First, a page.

Her mission successful, Dorothy returns to Oz, only to find out that the wizard is a fraud, that her companions possessed all the traits they were seeking all along, and to be informed by Ginda that she can get home by herself. This is a kind of breakthrough for Dorothy…she’s done what she’s prayed for…Aunt Em is dead, and it’s just her and Uncle Henry, but she’s still not happy, she still can’t feel “at home”. But what she comes to realize, indeed by this very failure, is that her insecurities are baseless….she is smart, she is loved and capable of loving, she is brave, and that the cause of her misery was never Aunt Em at all…it was her…she chose to be unhappy, she chose to be alienated, and she can now choose to reverse that.
So her voyage of self discovery over, she now awakes, a wiser and more psychologically integrated young woman, to the loving embrace of her family….her uncle, and yes, her aunt, who she now knows doesn’t resent her for her mother’s death, and who, in fact, loves her (and who, now healed, Dorothy is capable of loving back).
The second comment is by Elenorrigby:
I do see water as being crucial to Dorothy’s gaining supremacy, but it is not in a domestic context that such occurs.
The Wicked (emphasis mine) Witch of the West clearly represents Dorothy’s fear of her own sexuality, hence the unattractive appearance of said “witch”, the green skin a metaphor for Dorothy being “green” in terms of sexual experience (ie a virgin). The WWW rides a broomstick, an obvious phallic symbol and one that both startles and scares Dorothy; the WWW possesses powers that Dorothy does not understand and that Dorothy fears; and that the WWW covets Dorothy’s “ruby slippers”–a symbol of menstruation. And then the classic confrontation scene between WWW and D wherein Dorothy throws water (very important sexual image) over the WWW and the witch is destroyed. Water represents orgasm here and with the dousing (ie full arousal and release), Dorothy makes the “witch” melt–entering into the post-coital relaxation phase.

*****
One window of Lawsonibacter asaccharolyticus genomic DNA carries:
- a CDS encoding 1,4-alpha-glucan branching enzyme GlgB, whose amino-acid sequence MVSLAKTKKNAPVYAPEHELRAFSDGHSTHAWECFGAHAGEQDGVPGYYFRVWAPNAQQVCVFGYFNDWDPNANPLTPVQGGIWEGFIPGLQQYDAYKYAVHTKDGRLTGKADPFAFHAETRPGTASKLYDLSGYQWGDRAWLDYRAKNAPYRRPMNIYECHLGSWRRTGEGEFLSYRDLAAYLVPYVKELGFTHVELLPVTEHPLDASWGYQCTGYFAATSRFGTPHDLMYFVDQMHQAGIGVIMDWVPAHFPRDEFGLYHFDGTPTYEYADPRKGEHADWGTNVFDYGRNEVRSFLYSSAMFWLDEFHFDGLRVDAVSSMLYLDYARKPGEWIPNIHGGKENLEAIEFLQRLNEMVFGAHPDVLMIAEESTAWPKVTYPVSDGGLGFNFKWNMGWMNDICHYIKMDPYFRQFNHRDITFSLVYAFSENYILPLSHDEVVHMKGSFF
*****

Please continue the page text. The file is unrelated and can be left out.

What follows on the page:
Also note that Dorothy can ONLY go home again, once this melting has occurred– that is, once she has conquered her fear of her own sexuality, she is empowered to reenter her world (which, it must be noted, is full of unattached older men–clearly Dorothy has more issues to be resolved and will need recurrent psychotherapy).
One response to Eleanorrigby’s interpretation:
No, clearly what we have here is a breakdown if the virgin/mother/crone mythos brought on by rural isolation. Dorothy is the virgin on the cusp of womanhood, and miss Gulch is the crone. But dorothy’s own mother (deceased) and Aunt Em (childless) leave her with no role model for the mother. The ruby slippers represent not menstruation, but her virginity, she fears to ‘give it up’ because she fears she will transition directly from virgin to withered crone, do not pass go, do not collect 200 orgasms.
Unfortunately, in addition to a lack of a mother figure, she is also isolated from any true masculinity and has only been exposed to weak, ambitionless hirelings and emasculated Uncle Henry.
Driven mercilessly by her bodies demands, but with no direction in sight, she creates a fantasy destination where all will be resolved, however since no warrior/hunter archtype existed in Kansas, she will not find one over the rainbow and her journey will become one not just of self discovery, but self satisfaction as well, ‘you had the power all the time.’
Tapping her heels together (she did it a lot more than 3 times) is her discovery of masturbation which resolves the crisis and allows her to re-enter her normal world. the water and the WWW? Well, let’s just say that Dorothy was the first recorded female ejaculator in american fiction.